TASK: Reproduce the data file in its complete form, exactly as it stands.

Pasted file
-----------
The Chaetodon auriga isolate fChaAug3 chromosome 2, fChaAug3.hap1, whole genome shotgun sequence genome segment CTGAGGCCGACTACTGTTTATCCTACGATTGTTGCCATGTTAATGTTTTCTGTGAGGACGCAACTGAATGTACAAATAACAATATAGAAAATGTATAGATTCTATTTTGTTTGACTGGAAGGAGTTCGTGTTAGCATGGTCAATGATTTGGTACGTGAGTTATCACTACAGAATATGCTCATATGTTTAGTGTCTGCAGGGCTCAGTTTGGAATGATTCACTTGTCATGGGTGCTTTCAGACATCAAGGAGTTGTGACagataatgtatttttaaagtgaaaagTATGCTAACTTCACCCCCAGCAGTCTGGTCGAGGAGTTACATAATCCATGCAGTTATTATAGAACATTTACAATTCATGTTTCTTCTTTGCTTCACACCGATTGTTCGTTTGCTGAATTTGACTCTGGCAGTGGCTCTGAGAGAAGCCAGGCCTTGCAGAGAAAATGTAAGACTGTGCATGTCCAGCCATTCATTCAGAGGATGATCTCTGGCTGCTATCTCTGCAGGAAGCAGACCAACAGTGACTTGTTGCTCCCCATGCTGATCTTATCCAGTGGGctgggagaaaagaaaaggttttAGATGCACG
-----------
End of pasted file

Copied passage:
The Chaetodon auriga isolate fChaAug3 chromosome 2, fChaAug3.hap1, whole genome shotgun sequence genome segment CTGAGGCCGACTACTGTTTATCCTACGATTGTTGCCATGTTAATGTTTTCTGTGAGGACGCAACTGAATGTACAAATAACAATATAGAAAATGTATAGATTCTATTTTGTTTGACTGGAAGGAGTTCGTGTTAGCATGGTCAATGATTTGGTACGTGAGTTATCACTACAGAATATGCTCATATGTTTAGTGTCTGCAGGGCTCAGTTTGGAATGATTCACTTGTCATGGGTGCTTTCAGACATCAAGGAGTTGTGACagataatgtatttttaaagtgaaaagTATGCTAACTTCACCCCCAGCAGTCTGGTCGAGGAGTTACATAATCCATGCAGTTATTATAGAACATTTACAATTCATGTTTCTTCTTTGCTTCACACCGATTGTTCGTTTGCTGAATTTGACTCTGGCAGTGGCTCTGAGAGAAGCCAGGCCTTGCAGAGAAAATGTAAGACTGTGCATGTCCAGCCATTCATTCAGAGGATGATCTCTGGCTGCTATCTCTGCAGGAAGCAGACCAACAGTGACTTGTTGCTCCCCATGCTGATCTTATCCAGTGGGctgggagaaaagaaaaggttttAGATGCACG